Shame and terror rose inside me in equal measure until I thought that I would break down crying right there in the office, a Level II violation in itself. But it was just a performance review. My numbers were down, though still within acceptable parameters. “You’re doing good work,” he said in his unctuous way, “but you can do better. Why do you think the batch processing numbers are down? Anything going on at home? We could schedule you some time to talk with the Counseling Department? Or maybe Reassignment?”
I didn’t want to be reassigned. I’d only gotten the job in The Hive because of Natsumi-Lynn, and it was better than anything else for which I might be even marginally qualified. Certainly the pay was better, and I was expecting Natsumi-Lynn’s housing subsidy to dry up any day now, whenever they decided to officially declare her dead, and I was worried about paying the mortgage on my pay alone, even working at The Hive.
Of course the reason my batch numbers were down was because I was living two lives. I was always on edge, expecting someone to find out about the horrible thing that Shingo had done, the thing that had brought us so much happiness. But I mumbled something about getting accustomed to the new software protocols and trying to cut back on Koffee, and soon I was on my way back to work, Mr. I’Chang-Smith’s hand lingering a little too long on my back as he patted me out of his office. I tried to put Natsumi-Lynn out of my mind and concentrate on the NanoBees coming down my line, culling all the ones with visible wing damage and deactivating those which buzzed and flopped feebly, somehow having stayed charged through the deactivation cycle.
The next day was a Tuesday, my day off between rotating shifts. After Shingo left for school, I took my MeatyMeat Bacon Breakfast Pops into the arboretum to have breakfast with Natsumi-Lynn, as had become my custom. I’d sit and eat, talking to her about my day, about Shingo’s grades at school, showing her pictures of me and Shingo with the real Natsumi-Lynn, holding up household items and saying the names like she was a toddler learning to speak while she sat there blinking. Her murmuring had recently taken on a new insistence, and once I even thought she’d said my name.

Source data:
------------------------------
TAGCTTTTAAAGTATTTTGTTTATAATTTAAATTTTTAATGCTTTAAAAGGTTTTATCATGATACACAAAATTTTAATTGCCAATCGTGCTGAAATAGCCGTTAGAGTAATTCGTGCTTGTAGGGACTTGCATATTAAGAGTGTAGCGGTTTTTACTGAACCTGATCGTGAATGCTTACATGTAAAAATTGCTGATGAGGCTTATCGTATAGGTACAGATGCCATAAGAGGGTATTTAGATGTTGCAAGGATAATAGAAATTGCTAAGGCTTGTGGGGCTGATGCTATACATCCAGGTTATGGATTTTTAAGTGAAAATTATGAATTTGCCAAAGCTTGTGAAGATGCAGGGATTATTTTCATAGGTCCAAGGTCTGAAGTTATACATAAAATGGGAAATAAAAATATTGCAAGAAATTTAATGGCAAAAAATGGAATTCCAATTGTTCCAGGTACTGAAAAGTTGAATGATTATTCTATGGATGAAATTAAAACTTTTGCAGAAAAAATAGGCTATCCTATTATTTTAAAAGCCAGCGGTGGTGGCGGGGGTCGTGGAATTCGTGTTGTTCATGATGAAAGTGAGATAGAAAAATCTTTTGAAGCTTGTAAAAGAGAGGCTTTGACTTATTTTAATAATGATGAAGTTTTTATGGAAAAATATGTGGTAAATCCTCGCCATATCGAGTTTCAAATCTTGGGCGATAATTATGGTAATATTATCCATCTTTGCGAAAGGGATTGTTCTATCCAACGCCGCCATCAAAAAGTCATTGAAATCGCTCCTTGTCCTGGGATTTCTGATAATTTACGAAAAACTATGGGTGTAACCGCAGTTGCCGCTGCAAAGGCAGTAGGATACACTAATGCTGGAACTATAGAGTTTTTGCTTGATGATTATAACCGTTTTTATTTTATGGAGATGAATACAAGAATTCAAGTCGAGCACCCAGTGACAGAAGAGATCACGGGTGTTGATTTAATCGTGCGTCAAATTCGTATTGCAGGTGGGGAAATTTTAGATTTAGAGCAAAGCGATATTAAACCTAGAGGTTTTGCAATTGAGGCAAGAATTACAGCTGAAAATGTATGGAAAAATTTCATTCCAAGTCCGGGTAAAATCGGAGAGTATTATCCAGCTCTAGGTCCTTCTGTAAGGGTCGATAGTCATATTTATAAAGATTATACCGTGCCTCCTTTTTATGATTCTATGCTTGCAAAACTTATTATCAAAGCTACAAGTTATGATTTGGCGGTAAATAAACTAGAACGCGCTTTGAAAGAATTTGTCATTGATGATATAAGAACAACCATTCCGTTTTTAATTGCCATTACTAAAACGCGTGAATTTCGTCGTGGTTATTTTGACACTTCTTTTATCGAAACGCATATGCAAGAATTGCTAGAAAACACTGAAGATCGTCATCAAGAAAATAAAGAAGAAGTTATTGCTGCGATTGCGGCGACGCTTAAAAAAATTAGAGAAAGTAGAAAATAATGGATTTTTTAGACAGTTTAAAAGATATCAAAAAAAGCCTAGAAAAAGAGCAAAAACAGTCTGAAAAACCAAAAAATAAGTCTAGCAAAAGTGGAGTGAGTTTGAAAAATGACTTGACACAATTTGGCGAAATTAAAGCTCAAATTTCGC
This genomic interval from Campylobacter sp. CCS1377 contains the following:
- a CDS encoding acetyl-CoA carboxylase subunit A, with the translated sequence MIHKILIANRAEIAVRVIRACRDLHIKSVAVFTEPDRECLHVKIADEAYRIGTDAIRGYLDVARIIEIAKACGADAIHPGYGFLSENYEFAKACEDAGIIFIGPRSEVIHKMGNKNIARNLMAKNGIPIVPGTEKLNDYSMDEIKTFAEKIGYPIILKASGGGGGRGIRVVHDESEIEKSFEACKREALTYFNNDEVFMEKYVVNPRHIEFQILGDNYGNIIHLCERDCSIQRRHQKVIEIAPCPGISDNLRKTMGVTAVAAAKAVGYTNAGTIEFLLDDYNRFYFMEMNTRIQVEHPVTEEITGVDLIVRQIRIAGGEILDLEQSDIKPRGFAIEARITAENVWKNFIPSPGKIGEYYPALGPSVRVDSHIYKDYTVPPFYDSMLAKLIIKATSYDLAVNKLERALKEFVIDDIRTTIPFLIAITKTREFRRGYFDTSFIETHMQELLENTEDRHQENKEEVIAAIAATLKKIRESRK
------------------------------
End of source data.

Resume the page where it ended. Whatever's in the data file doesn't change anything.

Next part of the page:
It was beginning to sink in that at some point, our fruit, at once strange and familiar, was going to ripen. I went to her like I would to her sick bed, kissed her gently asleep at night like everything was normal, but in my darkest hours I lay awake wondering just what Shingo had done. Had he grown a Meaty Meat simulacrum of his mother destined to become little more than an animated hunk of guileless flesh in the image of our exquisite Natsumi-Lynn? Or would she ripen into a real person, capable of thought, of speech, of love and all the other beautiful and terrible things of which human beings are capable? I didn’t know which was worse, or what we were going to do with her either way.
As I walked into the arboretum with my breakfast, I was struck by a moment of panic. Natsumi-Lynn was gone, the stalk that had borne her stretched, brown and dried like an umbilical cord in the dirt on the floor. I heard a whimpering noise behind me, and I turned to see her hiding amidst the rose-colored ivy climbing the wall, a look of animal fear in her eyes. In that moment I wanted only to hold her in my arms, to comfort her and protect her from the world into which we’d brought her. It was the same urge I’d felt when the real Natsumi-Lynn would wake in the midst of her terrible dreams about dying in space, the sheets wringing wet with her sweat and twisted around her body like a tourniquet. But when I moved toward her, she hissed like a cat and scrambled away, trying to climb the ivy covering the opposite wall until it broke free from the bricks and she fell back to the floor with a wounded cry and cowered in the corner.
I sat on my haunches near the bush on which she’d grown and marveled at her for a moment, making what I hoped were soothing, reassuring noises. We sat that way, looking at each other for a few minutes, until she began sniffing at the air and eyeing my Breakfast Pops. I held one out to her, the way one would to a wary cat, and she inched forward to snatch it from my hand and gobble it down.